The results on 5-way 5-shot classification accuracy can be seen in Fig. 2. ProtoNet has been used as a baseline and is compared with the Jigsaw task, the rotation task, and both of them combined. The result is that the Jigsaw task always improves the result. However, the rotation task seems to not provide much improvement on the flowers and the aircraft datasets. The authors speculate that this might be because of the fact that flowers are mostly symmetrical, making the task too hard, and that the planes are usually horizontal, making the task too simple.

In another attempt, it is also proven that the improvements self-supervised learning provides are much higher in more difficult few-shot learning problems. As it can be observed from Fig. 3, SSL is found to be more beneficial with greyscale or low resolution images, which make the classification harder for natural and man-made objects, respectively.

Self-supervision has also been combined with two other meta-learners in this work, MAML and a standard feature extractor trained with cross-entropy loss (softmax). Fig. 4 summarizes these results, and even though there is an accuracy gain in all scenarios (except for two), the ProtoNet + Jigsaw combination seems to work best.

In Fig. 5 you can see the effects of size and domain of SSL on 5-way 5-shot classification accuracy. First, only 20 percent of the data is used for meta-learning. Fig. 5(a) shows the changes in the accuracy based on increasing the percent of the images, from the whole dataset, used for SSL. It is observed that increasing the size of the SSL dataset domain has a positive effect, with diminishing ends. Fig. 5(b) shows the effects of shifting the domain of the SSL dataset, by changing a percentage of the images with pictures from other datasets. This has a negative result and moreover, training with SSL on the 20 percent of the images used for meta-learning is often than increasing the size, but shifting the domain. This is shown az crosses on the chart.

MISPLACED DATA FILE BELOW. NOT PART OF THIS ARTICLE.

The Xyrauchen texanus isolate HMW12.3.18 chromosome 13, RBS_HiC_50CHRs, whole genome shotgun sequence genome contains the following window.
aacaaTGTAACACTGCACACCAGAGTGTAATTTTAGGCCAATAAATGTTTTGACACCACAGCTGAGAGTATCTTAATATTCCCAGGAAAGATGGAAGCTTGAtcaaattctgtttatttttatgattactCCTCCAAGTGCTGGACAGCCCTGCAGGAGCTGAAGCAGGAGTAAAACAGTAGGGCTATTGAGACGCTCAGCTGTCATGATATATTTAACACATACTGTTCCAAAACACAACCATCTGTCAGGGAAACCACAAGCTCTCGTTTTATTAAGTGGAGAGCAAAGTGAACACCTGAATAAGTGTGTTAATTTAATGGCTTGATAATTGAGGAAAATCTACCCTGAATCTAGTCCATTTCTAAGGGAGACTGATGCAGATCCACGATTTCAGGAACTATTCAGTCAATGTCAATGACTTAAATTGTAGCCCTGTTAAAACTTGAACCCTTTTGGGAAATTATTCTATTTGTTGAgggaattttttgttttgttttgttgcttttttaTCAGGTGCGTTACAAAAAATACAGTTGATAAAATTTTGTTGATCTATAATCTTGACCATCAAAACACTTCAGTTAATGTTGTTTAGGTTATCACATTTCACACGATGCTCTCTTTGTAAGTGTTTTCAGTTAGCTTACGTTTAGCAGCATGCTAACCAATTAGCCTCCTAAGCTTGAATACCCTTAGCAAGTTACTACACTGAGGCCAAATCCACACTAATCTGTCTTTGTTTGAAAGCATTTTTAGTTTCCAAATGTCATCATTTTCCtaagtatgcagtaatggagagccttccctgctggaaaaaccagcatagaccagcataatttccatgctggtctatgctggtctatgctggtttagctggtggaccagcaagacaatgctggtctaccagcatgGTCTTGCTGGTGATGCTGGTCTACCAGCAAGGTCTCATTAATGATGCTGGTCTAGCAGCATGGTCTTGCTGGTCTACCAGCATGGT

The authors of this paper provide us with a great insight on the effects of using SSL as a regulizer for few-shot learning methods. It is proven that SSL is beneficial in almost every case, however, these improvements are much higher in more difficult tasks. It also shown that the dataset used for SSL should not necessarily be large. Increase the size of the mentioned dataset can possibly help, but only if the added images are from the same or a similar domain.


The authors of this paper could have analyzed other SSL tasks in addition to the Jigsaw puzzle and the rotation task, e.g. number of objects and removed patch prediction. Moreover, comparing their work with previous works, we can see they have used mini-ImageNet with a picture size of [math]244\times224[/math] in contrast to other methods that have used a $84\times84$ image size. This gives them a huge advantage, however, we still notice that other methods with smaller images have achieved higher accuracy.